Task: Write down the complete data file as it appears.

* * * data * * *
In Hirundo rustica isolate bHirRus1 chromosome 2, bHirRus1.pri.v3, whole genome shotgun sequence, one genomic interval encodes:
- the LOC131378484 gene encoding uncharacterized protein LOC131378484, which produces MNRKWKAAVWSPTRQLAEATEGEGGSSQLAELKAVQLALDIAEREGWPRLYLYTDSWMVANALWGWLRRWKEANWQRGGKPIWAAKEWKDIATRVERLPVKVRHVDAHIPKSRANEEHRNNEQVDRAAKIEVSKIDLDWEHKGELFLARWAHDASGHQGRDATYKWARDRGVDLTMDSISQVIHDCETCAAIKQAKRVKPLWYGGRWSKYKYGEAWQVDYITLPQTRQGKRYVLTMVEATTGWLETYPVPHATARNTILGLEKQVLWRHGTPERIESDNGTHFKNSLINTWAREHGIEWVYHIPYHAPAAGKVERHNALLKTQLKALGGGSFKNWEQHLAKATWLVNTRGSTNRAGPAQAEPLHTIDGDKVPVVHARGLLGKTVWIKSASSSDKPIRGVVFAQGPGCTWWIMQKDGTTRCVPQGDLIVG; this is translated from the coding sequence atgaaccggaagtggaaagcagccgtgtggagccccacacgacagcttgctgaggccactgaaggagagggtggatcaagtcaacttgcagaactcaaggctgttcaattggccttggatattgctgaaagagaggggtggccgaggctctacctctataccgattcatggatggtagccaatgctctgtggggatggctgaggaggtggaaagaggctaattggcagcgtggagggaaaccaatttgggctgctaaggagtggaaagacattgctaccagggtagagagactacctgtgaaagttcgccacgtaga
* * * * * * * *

In Hirundo rustica isolate bHirRus1 chromosome 2, bHirRus1.pri.v3, whole genome shotgun sequence, one genomic interval encodes:
- the LOC131378484 gene encoding uncharacterized protein LOC131378484, which produces MNRKWKAAVWSPTRQLAEATEGEGGSSQLAELKAVQLALDIAEREGWPRLYLYTDSWMVANALWGWLRRWKEANWQRGGKPIWAAKEWKDIATRVERLPVKVRHVDAHIPKSRANEEHRNNEQVDRAAKIEVSKIDLDWEHKGELFLARWAHDASGHQGRDATYKWARDRGVDLTMDSISQVIHDCETCAAIKQAKRVKPLWYGGRWSKYKYGEAWQVDYITLPQTRQGKRYVLTMVEATTGWLETYPVPHATARNTILGLEKQVLWRHGTPERIESDNGTHFKNSLINTWAREHGIEWVYHIPYHAPAAGKVERHNALLKTQLKALGGGSFKNWEQHLAKATWLVNTRGSTNRAGPAQAEPLHTIDGDKVPVVHARGLLGKTVWIKSASSSDKPIRGVVFAQGPGCTWWIMQKDGTTRCVPQGDLIVG; this is translated from the coding sequence atgaaccggaagtggaaagcagccgtgtggagccccacacgacagcttgctgaggccactgaaggagagggtggatcaagtcaacttgcagaactcaaggctgttcaattggccttggatattgctgaaagagaggggtggccgaggctctacctctataccgattcatggatggtagccaatgctctgtggggatggctgaggaggtggaaagaggctaattggcagcgtggagggaaaccaatttgggctgctaaggagtggaaagacattgctaccagggtagagagactacctgtgaaagttcgccacgtaga